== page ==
Manuel M. T. Chakravarty chak at cse.unsw.edu.au
Thu Nov 30 20:53:26 EST 2000

"Marcin 'Qrczak' Kowalczyk" <mk167280 at zodiac.mimuw.edu.pl> wrote,

> On Tue, 28 Nov 2000 malcolm-ffi at cs.york.ac.uk wrote:
> > I think we should use symbolic error codes in Haskell, like the
> > `ENOENT' style in C.  This is for portability, because as you may
> > know, on different operating systems, symbolic names map to different
> > ints. I would hate to see magic numbers like '35' on IRIX but '54' on
> > SunOS appearing in code.
> First of all, in the case of errno I don't see the need of exposing
> particular constans to Haskell programmers. Usually it's enough (and
> necessary) to convert errno to Haskell's exception.

I understand that Malcolm wants to be able to get to the
constants, but

> There are sometimes cases where specific errno values are needed. The
> situation is no different than for other symbolic constants, like F_GETFL.
> There is just a need for a more convenient generic solution than wrapping
> all these values in functions - which is portable but really painful. It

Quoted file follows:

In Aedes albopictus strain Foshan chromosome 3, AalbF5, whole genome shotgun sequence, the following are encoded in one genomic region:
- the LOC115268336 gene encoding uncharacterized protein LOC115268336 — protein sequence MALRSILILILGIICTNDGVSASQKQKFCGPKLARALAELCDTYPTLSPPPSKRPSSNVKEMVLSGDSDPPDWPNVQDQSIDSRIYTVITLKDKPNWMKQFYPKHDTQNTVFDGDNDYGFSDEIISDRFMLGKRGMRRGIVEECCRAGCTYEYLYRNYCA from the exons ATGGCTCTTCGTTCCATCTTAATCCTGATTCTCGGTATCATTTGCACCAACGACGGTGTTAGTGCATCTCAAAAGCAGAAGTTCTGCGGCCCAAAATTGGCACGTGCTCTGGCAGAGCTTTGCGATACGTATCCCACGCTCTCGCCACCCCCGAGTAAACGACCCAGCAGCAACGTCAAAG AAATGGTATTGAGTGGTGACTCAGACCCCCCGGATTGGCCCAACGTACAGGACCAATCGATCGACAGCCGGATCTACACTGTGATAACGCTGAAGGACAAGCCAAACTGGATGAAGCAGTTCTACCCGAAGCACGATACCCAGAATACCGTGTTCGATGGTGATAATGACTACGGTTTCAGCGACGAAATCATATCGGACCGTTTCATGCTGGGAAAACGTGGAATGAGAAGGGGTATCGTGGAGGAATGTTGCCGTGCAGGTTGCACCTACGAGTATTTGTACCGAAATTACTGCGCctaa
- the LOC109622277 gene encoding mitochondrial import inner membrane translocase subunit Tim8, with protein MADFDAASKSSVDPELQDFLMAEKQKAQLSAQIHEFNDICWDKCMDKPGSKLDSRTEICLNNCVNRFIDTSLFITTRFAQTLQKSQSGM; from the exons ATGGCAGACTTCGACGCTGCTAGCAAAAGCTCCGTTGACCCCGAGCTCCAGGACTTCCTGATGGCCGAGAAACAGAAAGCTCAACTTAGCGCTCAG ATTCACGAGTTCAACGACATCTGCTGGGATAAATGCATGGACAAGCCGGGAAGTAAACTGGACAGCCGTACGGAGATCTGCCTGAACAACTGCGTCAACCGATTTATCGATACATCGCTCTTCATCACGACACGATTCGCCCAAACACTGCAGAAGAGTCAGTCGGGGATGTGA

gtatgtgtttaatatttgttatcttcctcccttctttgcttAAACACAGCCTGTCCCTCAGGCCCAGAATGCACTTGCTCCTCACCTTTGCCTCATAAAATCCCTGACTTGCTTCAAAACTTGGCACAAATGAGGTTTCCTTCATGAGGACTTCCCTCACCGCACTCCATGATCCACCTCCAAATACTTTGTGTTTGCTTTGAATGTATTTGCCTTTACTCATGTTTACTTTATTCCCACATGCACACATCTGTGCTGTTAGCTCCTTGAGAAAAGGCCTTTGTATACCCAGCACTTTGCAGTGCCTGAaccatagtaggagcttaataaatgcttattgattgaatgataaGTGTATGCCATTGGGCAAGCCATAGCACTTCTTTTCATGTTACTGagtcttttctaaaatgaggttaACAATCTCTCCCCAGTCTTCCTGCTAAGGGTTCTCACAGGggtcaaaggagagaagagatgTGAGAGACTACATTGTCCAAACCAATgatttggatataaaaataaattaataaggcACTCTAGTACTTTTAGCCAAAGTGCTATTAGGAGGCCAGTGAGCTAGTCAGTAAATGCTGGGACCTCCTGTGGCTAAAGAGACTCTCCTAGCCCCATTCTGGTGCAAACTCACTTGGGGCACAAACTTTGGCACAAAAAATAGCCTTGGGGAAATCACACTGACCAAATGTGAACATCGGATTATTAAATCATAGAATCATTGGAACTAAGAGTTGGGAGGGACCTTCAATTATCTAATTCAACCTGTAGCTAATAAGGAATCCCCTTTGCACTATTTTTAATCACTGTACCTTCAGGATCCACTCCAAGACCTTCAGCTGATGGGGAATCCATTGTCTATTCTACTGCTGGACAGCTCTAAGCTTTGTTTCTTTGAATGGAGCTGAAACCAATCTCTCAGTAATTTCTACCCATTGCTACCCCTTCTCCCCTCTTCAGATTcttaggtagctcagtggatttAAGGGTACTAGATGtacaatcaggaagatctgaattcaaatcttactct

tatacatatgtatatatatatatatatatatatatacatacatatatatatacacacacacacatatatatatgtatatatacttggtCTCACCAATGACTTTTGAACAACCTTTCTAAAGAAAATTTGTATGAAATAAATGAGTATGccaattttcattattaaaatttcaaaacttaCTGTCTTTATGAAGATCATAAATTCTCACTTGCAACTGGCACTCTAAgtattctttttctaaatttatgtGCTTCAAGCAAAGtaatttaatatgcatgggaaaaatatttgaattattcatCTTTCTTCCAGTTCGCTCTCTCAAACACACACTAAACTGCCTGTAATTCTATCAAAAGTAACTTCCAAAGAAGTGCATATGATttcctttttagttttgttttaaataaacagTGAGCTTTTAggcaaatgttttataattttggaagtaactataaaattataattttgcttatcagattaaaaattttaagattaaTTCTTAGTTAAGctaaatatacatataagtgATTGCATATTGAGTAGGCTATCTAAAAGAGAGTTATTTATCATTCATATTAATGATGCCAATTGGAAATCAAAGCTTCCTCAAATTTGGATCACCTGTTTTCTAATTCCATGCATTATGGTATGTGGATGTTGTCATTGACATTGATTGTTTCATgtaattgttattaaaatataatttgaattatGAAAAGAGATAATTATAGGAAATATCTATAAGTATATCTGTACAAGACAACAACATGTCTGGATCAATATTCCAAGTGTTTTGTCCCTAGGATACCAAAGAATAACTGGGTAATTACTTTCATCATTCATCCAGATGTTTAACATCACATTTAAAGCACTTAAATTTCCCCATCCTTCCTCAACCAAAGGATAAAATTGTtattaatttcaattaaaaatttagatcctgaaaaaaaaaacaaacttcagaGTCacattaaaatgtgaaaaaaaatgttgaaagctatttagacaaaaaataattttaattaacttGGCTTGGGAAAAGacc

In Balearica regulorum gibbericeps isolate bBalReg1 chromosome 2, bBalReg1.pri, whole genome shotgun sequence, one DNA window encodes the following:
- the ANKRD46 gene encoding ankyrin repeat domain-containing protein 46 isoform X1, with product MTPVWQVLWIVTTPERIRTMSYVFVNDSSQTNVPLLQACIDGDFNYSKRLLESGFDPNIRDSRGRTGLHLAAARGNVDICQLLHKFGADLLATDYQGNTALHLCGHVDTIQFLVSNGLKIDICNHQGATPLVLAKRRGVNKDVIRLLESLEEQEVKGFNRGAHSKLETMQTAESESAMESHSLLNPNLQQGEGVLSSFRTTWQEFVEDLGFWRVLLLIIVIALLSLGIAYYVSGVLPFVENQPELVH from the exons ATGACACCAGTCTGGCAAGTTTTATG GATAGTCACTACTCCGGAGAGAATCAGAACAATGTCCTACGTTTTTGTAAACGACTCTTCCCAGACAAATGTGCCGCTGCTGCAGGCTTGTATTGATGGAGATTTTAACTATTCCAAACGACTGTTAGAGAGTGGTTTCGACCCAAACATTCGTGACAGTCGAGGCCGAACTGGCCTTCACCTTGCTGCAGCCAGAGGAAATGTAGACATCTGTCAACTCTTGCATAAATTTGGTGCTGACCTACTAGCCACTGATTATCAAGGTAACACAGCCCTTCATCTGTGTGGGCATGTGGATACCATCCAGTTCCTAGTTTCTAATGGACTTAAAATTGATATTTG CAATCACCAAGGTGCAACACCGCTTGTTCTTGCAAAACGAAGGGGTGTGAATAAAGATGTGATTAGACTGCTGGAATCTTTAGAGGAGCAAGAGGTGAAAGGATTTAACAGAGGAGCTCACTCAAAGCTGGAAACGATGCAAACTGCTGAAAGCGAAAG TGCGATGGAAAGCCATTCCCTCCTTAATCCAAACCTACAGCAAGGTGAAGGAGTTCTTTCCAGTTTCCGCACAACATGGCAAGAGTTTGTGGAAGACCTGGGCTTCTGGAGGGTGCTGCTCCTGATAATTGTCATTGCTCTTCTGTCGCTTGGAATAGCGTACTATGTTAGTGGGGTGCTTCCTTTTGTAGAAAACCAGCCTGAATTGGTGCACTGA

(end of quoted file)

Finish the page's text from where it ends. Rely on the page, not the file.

> does not matter if it will be hsc2hs or something different, but it will
> be needed anyway, so we don't have to go a hard way for errno.

I also agree with this.  Hardcoded data types should be
avoided were possible.

> I propose one of the following methods for such cases. First is to use a
> non-abstract type - either a type like CInt which directly corresponds to
> these values in C, or a newtype with the exported constructor, or a type
> with Num instance. Export values known to be present as plain variables.
> Then a programmer which must access a value which was not supported can do
> it.

This sounds reasonable to me.

> The second way is paranoid: do the same but export the type abstractly.
> This is as safe as your solution, but uses the same style of interface
> as non-paranoid solutions, and allows exporting the representation through
> a private module for those who really need it.

I don't really fully understand what you want to say here...


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